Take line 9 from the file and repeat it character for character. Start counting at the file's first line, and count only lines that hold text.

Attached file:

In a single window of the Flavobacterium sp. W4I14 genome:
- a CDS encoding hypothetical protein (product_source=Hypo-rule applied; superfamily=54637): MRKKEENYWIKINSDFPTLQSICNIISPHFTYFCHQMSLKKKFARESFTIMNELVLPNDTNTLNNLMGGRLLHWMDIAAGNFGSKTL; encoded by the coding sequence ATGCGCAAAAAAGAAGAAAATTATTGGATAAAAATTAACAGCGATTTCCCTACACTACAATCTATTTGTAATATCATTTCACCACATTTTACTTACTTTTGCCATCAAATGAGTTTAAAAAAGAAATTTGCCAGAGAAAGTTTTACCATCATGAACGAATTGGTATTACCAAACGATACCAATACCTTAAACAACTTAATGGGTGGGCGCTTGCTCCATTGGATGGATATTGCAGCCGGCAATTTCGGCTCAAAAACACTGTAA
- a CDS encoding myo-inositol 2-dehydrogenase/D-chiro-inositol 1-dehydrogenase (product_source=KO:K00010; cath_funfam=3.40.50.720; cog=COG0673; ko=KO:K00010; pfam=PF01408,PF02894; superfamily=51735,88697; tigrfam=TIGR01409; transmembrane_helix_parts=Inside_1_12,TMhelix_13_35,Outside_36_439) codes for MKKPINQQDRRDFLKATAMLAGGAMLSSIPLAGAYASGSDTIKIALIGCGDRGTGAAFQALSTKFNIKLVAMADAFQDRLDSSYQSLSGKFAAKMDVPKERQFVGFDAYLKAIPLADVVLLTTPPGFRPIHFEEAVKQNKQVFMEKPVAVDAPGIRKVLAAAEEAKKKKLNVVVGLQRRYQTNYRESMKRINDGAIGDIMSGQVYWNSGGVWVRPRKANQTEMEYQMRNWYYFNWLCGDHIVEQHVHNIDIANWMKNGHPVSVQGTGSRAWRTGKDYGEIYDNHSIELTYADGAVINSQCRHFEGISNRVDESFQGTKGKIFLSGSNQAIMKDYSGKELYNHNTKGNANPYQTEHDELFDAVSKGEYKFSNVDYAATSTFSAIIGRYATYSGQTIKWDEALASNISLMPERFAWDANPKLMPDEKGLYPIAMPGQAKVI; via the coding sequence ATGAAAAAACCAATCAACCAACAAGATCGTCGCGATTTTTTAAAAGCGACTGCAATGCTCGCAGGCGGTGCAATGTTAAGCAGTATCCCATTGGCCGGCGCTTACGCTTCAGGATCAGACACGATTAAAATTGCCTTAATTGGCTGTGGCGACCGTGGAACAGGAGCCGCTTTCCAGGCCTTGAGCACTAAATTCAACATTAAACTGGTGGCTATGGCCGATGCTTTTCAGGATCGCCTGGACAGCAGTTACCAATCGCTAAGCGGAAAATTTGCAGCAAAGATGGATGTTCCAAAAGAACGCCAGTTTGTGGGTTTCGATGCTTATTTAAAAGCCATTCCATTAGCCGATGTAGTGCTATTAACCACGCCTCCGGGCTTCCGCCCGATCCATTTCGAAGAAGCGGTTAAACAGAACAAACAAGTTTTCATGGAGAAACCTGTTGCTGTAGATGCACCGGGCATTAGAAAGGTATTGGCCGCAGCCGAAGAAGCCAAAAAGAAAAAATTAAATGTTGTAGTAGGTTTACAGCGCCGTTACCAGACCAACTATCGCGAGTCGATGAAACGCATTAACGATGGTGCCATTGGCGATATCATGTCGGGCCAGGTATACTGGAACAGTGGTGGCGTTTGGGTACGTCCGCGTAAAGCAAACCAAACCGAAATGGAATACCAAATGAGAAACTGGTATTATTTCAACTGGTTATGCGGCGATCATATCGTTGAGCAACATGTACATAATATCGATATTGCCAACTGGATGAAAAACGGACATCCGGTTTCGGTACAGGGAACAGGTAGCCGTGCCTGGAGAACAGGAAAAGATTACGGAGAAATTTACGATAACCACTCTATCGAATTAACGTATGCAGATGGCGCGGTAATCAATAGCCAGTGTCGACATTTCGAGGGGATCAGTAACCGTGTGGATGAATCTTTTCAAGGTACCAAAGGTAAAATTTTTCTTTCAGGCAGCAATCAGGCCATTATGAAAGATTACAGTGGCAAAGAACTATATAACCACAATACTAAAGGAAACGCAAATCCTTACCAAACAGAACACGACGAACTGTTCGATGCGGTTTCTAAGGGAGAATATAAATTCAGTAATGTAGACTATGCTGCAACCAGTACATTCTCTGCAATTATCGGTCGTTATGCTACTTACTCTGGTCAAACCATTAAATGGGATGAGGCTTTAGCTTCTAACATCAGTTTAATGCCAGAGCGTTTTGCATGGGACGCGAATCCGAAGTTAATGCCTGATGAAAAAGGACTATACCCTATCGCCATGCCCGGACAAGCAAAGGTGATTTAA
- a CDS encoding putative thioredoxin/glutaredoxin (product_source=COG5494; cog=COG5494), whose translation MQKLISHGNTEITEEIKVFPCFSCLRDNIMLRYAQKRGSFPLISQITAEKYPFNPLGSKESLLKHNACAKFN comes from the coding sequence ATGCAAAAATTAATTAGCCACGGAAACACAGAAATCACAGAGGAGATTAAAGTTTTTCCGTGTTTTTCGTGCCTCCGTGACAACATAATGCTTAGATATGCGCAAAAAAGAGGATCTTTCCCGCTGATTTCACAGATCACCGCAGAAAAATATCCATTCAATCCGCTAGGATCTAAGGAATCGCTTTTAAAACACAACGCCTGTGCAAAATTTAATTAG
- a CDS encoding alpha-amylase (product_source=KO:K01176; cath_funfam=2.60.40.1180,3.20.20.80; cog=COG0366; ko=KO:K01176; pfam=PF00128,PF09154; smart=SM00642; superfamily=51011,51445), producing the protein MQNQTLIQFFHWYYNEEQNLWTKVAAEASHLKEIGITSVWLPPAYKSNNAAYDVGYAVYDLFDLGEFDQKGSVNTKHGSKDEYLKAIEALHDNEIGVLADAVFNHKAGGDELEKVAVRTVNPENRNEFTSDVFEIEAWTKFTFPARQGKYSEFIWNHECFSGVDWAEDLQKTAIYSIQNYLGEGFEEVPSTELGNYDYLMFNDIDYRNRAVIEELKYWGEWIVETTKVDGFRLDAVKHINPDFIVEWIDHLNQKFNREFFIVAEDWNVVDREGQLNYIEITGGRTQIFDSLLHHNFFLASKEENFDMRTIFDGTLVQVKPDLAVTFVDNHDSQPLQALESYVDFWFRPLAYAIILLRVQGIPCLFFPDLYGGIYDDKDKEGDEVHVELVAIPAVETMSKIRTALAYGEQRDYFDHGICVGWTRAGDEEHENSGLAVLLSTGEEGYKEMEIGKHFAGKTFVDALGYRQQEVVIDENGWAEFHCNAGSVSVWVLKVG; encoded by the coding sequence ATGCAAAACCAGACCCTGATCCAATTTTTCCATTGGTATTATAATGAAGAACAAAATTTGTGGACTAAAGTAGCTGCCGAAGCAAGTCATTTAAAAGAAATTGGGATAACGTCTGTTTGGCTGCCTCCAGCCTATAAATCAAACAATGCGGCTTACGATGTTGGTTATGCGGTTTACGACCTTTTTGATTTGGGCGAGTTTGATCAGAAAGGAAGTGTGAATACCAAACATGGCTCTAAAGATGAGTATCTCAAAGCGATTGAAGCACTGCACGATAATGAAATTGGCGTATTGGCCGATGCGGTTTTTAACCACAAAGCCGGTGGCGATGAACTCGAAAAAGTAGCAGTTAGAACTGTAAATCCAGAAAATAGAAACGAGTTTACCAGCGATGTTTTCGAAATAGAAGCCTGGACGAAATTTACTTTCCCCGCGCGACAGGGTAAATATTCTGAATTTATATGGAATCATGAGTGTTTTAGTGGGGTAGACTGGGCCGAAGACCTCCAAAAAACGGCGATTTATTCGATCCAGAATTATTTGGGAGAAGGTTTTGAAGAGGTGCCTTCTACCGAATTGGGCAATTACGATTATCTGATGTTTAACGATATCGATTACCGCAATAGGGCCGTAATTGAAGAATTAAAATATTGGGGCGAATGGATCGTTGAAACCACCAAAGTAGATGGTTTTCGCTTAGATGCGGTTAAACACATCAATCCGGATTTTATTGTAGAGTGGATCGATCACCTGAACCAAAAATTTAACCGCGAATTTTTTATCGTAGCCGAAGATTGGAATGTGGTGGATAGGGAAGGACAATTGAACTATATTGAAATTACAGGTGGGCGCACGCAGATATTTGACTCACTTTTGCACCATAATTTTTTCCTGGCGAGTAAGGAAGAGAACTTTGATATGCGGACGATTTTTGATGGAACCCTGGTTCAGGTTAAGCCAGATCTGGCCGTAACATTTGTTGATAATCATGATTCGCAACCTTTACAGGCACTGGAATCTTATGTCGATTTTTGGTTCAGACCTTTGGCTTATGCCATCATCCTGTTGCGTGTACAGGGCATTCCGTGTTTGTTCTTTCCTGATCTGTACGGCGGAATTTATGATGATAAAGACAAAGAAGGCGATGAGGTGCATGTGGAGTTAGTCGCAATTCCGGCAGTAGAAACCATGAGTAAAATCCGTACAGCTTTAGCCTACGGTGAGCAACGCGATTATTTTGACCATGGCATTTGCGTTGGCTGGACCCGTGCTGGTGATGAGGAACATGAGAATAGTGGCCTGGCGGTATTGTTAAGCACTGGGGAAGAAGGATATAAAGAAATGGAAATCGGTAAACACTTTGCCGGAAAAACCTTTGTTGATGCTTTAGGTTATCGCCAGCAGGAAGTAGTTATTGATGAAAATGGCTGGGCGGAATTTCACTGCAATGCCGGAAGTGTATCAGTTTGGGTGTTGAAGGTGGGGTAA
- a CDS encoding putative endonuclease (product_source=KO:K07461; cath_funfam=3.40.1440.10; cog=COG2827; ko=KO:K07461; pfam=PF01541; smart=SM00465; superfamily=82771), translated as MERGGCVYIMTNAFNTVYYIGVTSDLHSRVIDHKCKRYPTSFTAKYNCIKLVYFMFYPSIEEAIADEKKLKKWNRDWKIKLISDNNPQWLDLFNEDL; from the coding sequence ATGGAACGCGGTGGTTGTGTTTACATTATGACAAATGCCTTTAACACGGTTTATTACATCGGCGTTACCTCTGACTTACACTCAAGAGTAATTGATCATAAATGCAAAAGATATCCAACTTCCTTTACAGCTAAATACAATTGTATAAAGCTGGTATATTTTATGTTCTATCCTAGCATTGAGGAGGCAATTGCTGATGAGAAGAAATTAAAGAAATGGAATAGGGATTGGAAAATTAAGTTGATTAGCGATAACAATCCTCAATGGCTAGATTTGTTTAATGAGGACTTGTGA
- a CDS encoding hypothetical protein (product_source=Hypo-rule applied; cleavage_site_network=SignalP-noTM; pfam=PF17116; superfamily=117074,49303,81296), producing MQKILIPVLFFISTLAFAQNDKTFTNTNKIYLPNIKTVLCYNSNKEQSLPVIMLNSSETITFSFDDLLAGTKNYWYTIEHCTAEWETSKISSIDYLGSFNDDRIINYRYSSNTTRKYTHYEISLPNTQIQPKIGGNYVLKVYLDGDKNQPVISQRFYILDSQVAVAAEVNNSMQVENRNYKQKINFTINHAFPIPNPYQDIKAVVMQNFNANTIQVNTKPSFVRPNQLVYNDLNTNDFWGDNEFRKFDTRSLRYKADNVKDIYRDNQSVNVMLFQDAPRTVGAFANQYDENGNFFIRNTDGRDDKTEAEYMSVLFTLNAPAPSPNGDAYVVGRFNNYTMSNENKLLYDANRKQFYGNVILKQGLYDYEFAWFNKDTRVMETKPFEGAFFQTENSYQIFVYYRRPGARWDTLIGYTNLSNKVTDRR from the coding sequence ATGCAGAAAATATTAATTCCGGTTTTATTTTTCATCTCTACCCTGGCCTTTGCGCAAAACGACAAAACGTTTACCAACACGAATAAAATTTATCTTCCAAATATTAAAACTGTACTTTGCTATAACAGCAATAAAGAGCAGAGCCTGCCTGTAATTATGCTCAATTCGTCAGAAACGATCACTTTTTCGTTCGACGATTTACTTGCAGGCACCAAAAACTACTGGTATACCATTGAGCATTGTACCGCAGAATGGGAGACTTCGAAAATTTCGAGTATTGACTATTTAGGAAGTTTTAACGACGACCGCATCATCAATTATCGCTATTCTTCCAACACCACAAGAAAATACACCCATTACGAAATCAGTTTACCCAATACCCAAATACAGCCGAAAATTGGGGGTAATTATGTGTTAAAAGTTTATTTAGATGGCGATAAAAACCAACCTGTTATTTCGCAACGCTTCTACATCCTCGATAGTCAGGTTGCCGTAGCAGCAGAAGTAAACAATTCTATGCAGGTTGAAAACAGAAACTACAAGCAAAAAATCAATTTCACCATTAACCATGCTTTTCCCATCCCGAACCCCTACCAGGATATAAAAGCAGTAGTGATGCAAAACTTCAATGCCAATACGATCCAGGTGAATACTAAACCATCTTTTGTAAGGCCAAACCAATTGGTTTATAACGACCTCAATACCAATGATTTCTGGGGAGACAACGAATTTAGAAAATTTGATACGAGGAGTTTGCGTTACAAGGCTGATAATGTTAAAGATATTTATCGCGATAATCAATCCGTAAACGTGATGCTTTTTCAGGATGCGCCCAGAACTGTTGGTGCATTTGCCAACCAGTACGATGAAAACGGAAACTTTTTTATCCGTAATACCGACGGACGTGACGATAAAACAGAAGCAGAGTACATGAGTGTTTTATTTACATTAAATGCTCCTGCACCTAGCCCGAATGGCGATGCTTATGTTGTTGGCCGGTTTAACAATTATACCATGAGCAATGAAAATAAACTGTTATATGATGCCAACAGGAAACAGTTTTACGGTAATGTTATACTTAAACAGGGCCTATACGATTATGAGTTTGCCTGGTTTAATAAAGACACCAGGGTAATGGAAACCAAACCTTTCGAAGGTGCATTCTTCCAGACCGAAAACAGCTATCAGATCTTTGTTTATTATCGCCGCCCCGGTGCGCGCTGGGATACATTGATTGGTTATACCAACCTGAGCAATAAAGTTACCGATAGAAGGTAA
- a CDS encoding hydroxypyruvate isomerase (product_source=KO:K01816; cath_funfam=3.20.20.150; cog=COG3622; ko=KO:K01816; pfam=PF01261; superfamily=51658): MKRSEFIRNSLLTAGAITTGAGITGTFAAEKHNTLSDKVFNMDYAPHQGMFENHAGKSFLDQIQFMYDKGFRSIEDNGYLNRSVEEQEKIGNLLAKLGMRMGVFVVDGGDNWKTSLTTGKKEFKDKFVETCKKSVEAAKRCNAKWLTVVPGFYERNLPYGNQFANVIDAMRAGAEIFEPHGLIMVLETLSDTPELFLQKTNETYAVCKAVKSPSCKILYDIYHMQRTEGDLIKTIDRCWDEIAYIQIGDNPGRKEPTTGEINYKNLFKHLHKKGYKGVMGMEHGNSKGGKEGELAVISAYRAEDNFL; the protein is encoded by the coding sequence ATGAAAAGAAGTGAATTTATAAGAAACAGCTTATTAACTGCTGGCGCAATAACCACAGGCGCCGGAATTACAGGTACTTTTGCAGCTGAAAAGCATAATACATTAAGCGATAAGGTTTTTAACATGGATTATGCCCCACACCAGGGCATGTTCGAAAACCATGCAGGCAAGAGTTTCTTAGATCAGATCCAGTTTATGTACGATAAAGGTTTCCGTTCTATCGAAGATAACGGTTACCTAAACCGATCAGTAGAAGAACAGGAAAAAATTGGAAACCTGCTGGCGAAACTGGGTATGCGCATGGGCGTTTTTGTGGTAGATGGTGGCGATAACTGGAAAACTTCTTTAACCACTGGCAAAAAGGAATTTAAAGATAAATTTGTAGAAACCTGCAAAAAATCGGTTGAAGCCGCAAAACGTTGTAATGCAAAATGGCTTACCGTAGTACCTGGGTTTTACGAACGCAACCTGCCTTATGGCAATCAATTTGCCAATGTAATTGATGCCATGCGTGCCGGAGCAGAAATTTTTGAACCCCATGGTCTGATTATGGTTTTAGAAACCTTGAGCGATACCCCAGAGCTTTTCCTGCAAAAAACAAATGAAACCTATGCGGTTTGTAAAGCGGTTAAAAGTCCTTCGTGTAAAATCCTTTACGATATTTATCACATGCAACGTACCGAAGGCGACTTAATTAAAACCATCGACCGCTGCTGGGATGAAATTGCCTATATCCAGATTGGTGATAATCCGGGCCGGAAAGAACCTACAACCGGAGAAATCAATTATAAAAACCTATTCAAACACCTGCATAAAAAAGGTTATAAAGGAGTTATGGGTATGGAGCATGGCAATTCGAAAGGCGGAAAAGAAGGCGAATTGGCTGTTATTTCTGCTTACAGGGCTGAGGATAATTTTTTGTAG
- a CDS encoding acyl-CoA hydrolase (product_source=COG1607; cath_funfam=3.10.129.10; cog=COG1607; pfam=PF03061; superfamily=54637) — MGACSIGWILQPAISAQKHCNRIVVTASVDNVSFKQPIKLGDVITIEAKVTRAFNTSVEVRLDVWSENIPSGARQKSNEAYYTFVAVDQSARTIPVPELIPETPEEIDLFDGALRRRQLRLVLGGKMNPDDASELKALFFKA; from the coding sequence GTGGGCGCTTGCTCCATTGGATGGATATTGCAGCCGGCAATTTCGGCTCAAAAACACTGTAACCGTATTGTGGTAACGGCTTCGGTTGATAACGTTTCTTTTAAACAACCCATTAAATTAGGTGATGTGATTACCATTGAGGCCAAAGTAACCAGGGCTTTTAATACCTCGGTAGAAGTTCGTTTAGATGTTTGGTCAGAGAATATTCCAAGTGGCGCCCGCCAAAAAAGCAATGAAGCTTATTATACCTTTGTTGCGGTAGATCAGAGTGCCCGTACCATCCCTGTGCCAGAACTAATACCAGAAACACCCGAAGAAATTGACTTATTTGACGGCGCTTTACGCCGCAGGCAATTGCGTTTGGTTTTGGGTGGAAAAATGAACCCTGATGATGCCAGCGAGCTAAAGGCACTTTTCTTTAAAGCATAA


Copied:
- a CDS encoding acyl-CoA hydrolase (product_source=COG1607; cath_funfam=3.10.129.10; cog=COG1607; pfam=PF03061; superfamily=54637) — MGACSIGWILQPAISAQKHCNRIVVTASVDNVSFKQPIKLGDVITIEAKVTRAFNTSVEVRLDVWSENIPSGARQKSNEAYYTFVAVDQSARTIPVPELIPETPEEIDLFDGALRRRQLRLVLGGKMNPDDASELKALFFKA; from the coding sequence GTGGGCGCTTGCTCCATTGGATGGATATTGCAGCCGGCAATTTCGGCTCAAAAACACTGTAACCGTATTGTGGTAACGGCTTCGGTTGATAACGTTTCTTTTAAACAACCCATTAAATTAGGTGATGTGATTACCATTGAGGCCAAAGTAACCAGGGCTTTTAATACCTCGGTAGAAGTTCGTTTAGATGTTTGGTCAGAGAATATTCCAAGTGGCGCCCGCCAAAAAAGCAATGAAGCTTATTATACCTTTGTTGCGGTAGATCAGAGTGCCCGTACCATCCCTGTGCCAGAACTAATACCAGAAACACCCGAAGAAATTGACTTATTTGACGGCGCTTTACGCCGCAGGCAATTGCGTTTGGTTTTGGGTGGAAAAATGAACCCTGATGATGCCAGCGAGCTAAAGGCACTTTTCTTTAAAGCATAA